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Proof-of-concept Bluetooth exploit

updated 05:55 pm EDT, Wed October 25, 2006

Proof-of-concept exploit

Internet security and privacy firm Intego has released a security memo regarding a proof-of-concept exploit (site not updated), Inqtana.d Bluetooth, which provides attackers with a root account on affected Macs. The exploit, which has not yet been seen in the wild and is unable to compromise up-to-date installations of Mac OS X, is installed on a Mac OS X system via Bluetooth from a computer or PDA running Linux. Mac OS X 10.3 and Mac OS X 10.4 systems that are not up to date with Apple's latest security fixes are vulnerable, and Bluetooth must be active. Bluetooth file transfer need not be enabled, however, and the attacking computer must be within Bluetooth range. "This exploit is installed from a Linux system, and exploits an rfcomm security hole in Bluetooth software. Unlike previous versions of Inqtana malware, no user interaction is required."

"It installs a user account (named 'bluetooth'), with no password, which grants root access to malicious users logging into this account. This account is available immediately, and the Mac OS X 10.4 computers do not need to be restarted (Macs running Mac OS X 10.3 do need to be restarted)."

The exploit installs a number of files on computers it attacks, and the user account it installs contains a backdoor that allows malicious users to log into that account via Ethernet or AirPort network access. Once the exploit is installed, Bluetooth is no longer required to take advantage of it, according to Intego. Apple's Security Update 2005-005 protects against the vulnerability for Mac OS X 10.3 systems, while Mac OS X 10.4.7 guards against the vulnerability running Mac OS X Tiger.

by MacNN Staff



  1. jpellino

    Joined: Dec 1969



    if you're ignoring the free, reminderable current state of mac security, and not fixing holes, there are holes.

  1. horvatic

    Joined: Dec 1969


    30 feet limit

    Okay but the bluetooth signal means you have to be in close proximity to another user to use any so called proof of exploit security hole. I have my bluetooth turned off and only turn it on when I need it. If there is a problem I'm sure Apple will look at it and fix it. Even so this is what I would call very low risk at best because of the limited range of bluetooth.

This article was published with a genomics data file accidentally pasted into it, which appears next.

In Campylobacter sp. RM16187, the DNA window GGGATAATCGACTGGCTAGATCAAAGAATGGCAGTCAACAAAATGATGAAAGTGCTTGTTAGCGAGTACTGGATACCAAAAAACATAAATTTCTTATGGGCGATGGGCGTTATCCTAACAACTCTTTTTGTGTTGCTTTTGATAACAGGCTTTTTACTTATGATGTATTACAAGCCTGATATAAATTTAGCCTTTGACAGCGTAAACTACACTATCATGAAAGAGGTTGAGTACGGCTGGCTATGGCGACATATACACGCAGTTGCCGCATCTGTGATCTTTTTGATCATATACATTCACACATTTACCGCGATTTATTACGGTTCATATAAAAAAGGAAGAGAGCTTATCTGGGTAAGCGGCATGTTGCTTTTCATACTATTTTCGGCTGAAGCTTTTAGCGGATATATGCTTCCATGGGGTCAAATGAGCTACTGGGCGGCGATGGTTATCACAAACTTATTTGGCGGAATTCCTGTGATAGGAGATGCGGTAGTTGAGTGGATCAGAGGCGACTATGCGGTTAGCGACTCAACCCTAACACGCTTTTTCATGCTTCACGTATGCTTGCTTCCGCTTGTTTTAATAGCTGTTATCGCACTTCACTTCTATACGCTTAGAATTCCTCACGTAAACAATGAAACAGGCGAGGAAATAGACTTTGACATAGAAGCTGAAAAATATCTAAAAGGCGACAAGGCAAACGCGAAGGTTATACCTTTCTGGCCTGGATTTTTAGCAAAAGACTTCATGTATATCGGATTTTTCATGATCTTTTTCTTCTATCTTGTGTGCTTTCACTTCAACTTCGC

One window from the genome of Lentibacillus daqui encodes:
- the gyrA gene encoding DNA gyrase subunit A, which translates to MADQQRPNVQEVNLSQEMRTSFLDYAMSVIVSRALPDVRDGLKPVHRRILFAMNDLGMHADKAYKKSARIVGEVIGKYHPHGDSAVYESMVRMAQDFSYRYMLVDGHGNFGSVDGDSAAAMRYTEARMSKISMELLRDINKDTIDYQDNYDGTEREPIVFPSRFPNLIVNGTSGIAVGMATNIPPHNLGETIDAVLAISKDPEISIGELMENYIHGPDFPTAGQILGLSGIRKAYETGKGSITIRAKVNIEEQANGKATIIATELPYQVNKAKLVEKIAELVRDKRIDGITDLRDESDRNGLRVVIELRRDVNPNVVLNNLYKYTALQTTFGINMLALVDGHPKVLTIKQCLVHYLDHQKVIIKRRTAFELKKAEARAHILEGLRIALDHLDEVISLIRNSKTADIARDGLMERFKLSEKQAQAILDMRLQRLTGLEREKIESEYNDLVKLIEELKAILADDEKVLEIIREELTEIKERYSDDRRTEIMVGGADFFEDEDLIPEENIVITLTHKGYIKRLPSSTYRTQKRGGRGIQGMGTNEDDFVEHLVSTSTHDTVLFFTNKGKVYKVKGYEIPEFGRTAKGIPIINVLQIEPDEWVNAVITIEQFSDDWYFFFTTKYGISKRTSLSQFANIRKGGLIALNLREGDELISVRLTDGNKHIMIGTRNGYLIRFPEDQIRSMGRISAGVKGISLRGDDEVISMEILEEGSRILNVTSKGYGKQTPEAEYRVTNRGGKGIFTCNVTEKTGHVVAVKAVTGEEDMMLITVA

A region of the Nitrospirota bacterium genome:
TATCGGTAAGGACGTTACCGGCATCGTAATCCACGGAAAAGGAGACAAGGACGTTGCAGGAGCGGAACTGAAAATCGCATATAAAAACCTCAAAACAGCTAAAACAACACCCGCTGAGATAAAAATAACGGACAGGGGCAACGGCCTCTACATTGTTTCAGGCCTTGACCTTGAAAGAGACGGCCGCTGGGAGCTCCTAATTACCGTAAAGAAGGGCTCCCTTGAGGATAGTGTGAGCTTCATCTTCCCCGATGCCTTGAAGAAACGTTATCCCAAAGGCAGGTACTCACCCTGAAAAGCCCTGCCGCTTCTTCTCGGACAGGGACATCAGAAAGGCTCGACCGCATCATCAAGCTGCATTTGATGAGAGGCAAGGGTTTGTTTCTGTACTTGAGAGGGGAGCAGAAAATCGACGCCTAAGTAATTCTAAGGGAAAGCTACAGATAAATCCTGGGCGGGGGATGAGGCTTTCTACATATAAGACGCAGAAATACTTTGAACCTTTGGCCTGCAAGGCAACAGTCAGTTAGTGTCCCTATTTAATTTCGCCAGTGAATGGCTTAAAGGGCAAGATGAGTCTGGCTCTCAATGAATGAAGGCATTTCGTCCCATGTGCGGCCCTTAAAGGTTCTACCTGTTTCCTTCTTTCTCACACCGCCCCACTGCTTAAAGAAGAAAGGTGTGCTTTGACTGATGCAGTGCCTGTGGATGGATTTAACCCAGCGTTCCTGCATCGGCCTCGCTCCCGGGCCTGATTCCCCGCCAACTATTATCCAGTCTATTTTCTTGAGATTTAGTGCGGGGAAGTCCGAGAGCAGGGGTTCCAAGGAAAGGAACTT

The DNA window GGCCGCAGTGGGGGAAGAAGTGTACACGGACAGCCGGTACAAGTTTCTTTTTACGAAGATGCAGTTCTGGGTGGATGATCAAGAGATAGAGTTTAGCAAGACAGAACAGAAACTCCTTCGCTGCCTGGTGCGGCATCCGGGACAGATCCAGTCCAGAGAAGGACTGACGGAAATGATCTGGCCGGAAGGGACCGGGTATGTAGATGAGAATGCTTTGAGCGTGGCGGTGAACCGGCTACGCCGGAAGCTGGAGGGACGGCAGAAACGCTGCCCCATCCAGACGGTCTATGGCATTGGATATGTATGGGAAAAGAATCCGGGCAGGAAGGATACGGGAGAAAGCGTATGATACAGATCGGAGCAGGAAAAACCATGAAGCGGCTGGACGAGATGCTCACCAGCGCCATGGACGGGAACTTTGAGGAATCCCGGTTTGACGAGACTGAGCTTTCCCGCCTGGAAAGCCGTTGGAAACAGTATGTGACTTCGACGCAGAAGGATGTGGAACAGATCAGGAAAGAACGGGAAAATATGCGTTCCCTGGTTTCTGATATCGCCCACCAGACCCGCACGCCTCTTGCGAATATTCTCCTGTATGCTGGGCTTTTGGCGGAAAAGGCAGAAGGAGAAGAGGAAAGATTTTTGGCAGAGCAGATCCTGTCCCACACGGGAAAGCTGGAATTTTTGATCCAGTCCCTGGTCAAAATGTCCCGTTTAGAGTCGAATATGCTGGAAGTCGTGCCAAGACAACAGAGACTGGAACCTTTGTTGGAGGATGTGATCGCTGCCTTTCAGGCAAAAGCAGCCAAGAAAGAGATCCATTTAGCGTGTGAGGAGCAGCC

1. Rosyna

    Joined: Dec 1969


    old news...

    Isn't this the one that was talked about 6 months ago, and even then it was old?

    And didn't this need 3 attempts to work...?

  1. LouZer

    Joined: Dec 1969


    Re: soooo

    Not everyone updates to Apple's latest updates just because Apple offers it. Apple's updates have been known to cause problems (as all software updates are prone to do), and some decide they'll keep their current computer at its current state because their computer is stable at the moment.

    For example, there's been a slew of reports of issues with 10.4.8 as well as iTunes 7 (a lot with that buggy piece of software - it seems to do nothing but cause my iBook to freeze completely, and importing a CD is not possible anymore).

    BTW, most of MS's security flaws are done against known and fixed holes, that a patched computer would be immune to.

  1. JoeE

    Joined: Dec 1969




    You are referring to an earlier version of the same worm. --------------- Horvatic, Don't forget that "proof-of-concept" is just that - proof-of-concept. The worm, under ideal conditions, WILL do what it is designed to do. The code exists. It's as simple as that.

  1. ecrelin

    Joined: Dec 1969


    Windows 3.11 Vulnerable!!

    Proof of concept EXISTS! please people, the security update for 10.3 was from june 2005, 10.4, which has been out for a long time is not vulnerable. Louzer indicates problems with updates can invoke bad habits from, well, idiots, as it seems he still runs the updates cuz I guess he's not one, so what is the point?. Hmmmm, recluse ignorant home users may not encounter this but if you use your 10.3 system to the extent that you could find yourself in jeopardy and haven't updated your system since june of last year then you deserve to be woken up to the computing world's ugly side by this. No political correctness here, get with the program dopes and please let's stop giving these security companies the opportunity to look like they are right on top of the "closetly unstable and buggy" Mac security environment.

  1. FastAMX79

    Joined: Dec 1969


    oh my!!

    that means the so called 'hacker' would need to be next to me to bust into my computer?? and i would have to ignore the bluetooth icon on my menu bar (meaning its active but i dont have any bluetooth devices connected?)

    Oh NO! Symantec Corp. was right!! my mac really isnt secure!

    this is about as good as the trojans that require the mac user to grant it root access (providing passwords so it can install itself...)

  1. JoeE

    Joined: Dec 1969




    It doesn't matter how low risk the malware is. The code still exists. That's the message that is being conveyed.

    You can downplay it all you want. All that does is show just how smug of a Mac user you are (this actually is a message to all of you who love to downplay the existence of the Mac malware). It's a waste of time for you and the readers.

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